Guardianship and estate administration are handled by the probate court. A guardian may need to take control of the care and management of a loved one who is no longer able to properly care for himself. Or, after the loss of a loved one, you may be left wondering how to pass that person’s property to surviving family members. I will guide you through the probate process.
Estate Administration – Estate administration is commonly referred to as “probate.” It is the probate court process for ensuring that the assets of a deceased person’s estate are collected and distributed according to the decedent’s Will, or according to state law if the deceased person did not leave a Will. The probate process consists of (1) the filing of the estate, (2) the inventory and appraisal of the estate, and (3) the final accounting of the estate, also referred to as the closing.
Guardianship – The purpose of a guardianship action is to protect the person and the estate of someone who is found incapable of managing her own affairs. The guardian is appointed by the probate court to protect the incapacitated person, commonly called the “ward.” A guardian of the person and of the estate is appointed to make health decisions as well as manage finances of the incompetent. The guardianship process is initiated by the court or by the application of someone interested in the potential ward. If the potential ward has previously named a guardian in a properly executed durable power of attorney, the court will generally designate that person as guardian. Once a guardianship is approved by the court, only the court can terminate it.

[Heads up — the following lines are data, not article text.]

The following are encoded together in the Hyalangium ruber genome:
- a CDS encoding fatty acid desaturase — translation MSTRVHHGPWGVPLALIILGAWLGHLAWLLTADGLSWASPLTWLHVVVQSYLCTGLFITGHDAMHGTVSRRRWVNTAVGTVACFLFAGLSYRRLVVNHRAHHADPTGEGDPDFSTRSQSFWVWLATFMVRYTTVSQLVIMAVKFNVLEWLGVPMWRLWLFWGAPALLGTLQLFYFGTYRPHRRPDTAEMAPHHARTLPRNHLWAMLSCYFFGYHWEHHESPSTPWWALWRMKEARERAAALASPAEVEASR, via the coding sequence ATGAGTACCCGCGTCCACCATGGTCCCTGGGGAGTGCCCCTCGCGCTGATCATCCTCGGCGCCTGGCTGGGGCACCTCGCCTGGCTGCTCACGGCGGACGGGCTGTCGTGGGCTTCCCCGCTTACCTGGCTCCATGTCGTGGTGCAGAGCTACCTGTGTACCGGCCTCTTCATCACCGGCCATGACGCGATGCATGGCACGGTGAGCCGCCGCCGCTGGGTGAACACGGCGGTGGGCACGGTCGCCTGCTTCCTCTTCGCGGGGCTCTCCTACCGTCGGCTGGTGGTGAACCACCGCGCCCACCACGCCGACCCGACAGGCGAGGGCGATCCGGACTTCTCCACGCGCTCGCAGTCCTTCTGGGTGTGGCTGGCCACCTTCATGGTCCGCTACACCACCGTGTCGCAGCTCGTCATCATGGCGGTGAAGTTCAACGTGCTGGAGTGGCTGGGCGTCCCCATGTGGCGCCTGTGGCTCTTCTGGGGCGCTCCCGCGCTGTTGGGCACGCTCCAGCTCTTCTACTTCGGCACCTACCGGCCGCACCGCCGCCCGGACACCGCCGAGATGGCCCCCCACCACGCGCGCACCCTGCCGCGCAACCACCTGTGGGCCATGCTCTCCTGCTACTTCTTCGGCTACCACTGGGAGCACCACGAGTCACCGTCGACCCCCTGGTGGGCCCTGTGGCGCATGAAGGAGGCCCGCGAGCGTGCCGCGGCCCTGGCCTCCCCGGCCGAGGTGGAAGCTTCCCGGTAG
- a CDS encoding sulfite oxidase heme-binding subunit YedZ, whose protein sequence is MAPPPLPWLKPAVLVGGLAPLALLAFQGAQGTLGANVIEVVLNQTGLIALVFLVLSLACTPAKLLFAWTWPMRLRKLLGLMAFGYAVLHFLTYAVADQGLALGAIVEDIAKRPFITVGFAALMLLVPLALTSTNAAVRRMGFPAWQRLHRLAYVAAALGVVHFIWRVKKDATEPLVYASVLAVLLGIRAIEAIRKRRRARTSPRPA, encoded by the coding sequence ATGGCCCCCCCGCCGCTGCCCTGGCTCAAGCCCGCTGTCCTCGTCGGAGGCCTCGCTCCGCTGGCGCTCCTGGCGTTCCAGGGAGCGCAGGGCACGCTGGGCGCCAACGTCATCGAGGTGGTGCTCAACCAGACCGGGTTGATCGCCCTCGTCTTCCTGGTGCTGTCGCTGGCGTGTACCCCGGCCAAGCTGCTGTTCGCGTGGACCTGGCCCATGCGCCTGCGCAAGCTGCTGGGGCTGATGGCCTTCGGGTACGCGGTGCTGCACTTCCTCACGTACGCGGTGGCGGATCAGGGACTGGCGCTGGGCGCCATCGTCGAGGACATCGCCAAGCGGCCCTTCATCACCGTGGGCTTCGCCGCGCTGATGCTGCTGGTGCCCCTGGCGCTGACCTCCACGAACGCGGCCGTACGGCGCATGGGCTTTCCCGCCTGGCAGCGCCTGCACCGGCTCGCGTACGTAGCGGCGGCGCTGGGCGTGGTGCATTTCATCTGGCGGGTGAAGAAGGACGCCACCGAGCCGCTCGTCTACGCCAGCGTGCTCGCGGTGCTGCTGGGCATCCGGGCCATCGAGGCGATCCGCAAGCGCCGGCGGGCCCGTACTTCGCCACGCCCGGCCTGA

Conservatorship – A conservatorship is similar to a guardianship in that it also protects a vulnerable person. The difference is that the conservatorship is initiated by the incapacitated person, instead of the court or an interested person. Conservatorships are sought to assist the incapacitated person through a temporary illness or situation. Once recuperation has ended, that person can resume her own care.